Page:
Just hours after Osian Liddlell was born, his parents’ joy turned to fear, as their precious baby boy was transferred to the neo natal intensive care unit. A rash had spread across his face and body and doctors immediately started carrying out tests to find out why. The next few nerve wracking weeks saw Osian’s mum Anna and dad Huw becoming increasingly anxious as each test eliminated any suspected infections one by one, and doctors concluded that the cause must be genetic.
Anna explained: “We took Oshi home with a list of symptoms and waited for confirmation of his suspected condition. When the results of their investigations came back, the doctors put a journal in front of us, pointed at an article and said “we think it’s that”. No one had heard of it. Our world descended into chaos”.
It’s always so calm there. I know the drill and I know the staff and I can plan what I’m doing with my day instead of feeling chaotic
Osian was diagnosed with Aicardi-Goutieres Syndrome 1, a genetic degenerative autoimmune disorder, causing brain damage, seizures, respiratory and heart problems. It’s so rare that only 400 people in the world have ever been known to have it, and around 40% don’t survive past the age of five.
Anna added: “There was no research base to inform any treatment, no answers, no comparisons, and that’s still the case now. We can stabilise Oshi’s symptoms with medication and make him as comfortable as possible, but every single medication has a side effect, so it’s a case of suck it and see. We just take Oshi for who he is, and if the meds work, they work”.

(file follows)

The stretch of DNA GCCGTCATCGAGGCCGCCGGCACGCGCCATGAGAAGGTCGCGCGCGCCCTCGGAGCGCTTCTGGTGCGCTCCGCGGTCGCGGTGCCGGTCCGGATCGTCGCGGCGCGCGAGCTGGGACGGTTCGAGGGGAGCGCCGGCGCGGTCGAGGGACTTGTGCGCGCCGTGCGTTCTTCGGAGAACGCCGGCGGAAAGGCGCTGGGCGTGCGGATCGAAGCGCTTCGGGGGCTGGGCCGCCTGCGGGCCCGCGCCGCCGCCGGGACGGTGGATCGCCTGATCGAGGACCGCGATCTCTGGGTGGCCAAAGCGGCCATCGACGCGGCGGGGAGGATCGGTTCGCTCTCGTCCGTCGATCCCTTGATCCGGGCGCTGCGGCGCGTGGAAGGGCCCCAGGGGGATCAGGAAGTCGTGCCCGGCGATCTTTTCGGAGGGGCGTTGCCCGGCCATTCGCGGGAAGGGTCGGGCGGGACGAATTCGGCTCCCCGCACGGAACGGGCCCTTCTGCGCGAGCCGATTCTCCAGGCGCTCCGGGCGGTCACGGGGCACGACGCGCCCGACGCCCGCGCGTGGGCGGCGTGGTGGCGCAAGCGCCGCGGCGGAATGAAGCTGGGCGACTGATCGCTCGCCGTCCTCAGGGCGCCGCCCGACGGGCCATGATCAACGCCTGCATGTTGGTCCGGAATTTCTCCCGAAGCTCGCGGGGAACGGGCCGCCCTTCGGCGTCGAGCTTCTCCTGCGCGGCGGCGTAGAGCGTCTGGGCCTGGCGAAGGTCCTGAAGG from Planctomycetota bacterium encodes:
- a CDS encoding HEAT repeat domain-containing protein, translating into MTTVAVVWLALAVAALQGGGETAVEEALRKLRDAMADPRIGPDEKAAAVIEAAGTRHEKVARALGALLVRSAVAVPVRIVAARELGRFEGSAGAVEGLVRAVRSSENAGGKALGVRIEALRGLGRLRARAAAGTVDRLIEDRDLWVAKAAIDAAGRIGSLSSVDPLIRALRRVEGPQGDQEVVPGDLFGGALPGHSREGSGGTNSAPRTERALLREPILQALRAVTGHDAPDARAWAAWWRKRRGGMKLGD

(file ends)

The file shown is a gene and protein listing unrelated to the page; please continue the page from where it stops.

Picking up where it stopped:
The family was referred to Tŷ Hafan and the palliative care team when Oshi was three weeks old.
“It was New Year’s Eve and we got a last minute cancellation. We were desperate for help, anxious and exhausted. There we were - Huw, Osian and I all together in the hospice whilst most other people were out celebrating the New Year. We just felt massive relief and for the first time in Oshi’s young life, we were in an environment where we felt calm. We were with people who could help us, and if something happened, they’d know what to do. Osian was safe”.
Anna continued: “For those first months of Oshi’s life, I remember thinking whenever it was out time to go to Tŷ Hafan, “I’ve just got to get there, and then everything will be OK’. The nurses would take Oshi into their care, and I could just relax. It’s nothing like a hospital. Those nurses are a replacement ‘me’. As well as medication, they give cuddles and love, which is just what Oshi needs”.
It’s one of the happiest places I’ve ever been.
“I tend to stay with Oshi when he’s at Tŷ Hafan. I have my own room but I pop back and forth to see him in his room, and he’s always OK. It’s always so calm there. I know the drill and I know the staff and I can plan what I’m doing with my day instead of feeling chaotic”.
Anna continued: “It’s important that everybody involved in Oshi’s life understands what Tŷ Hafan does. We love the fact that our mums can go there too and just enjoy time with Oshi without any anxiety about his symptoms or medication – they can just have a cuddle with him. It’s one of the happiest places I’ve ever been. The staff are always happy, and the smiles and giggles of the children take over everything”.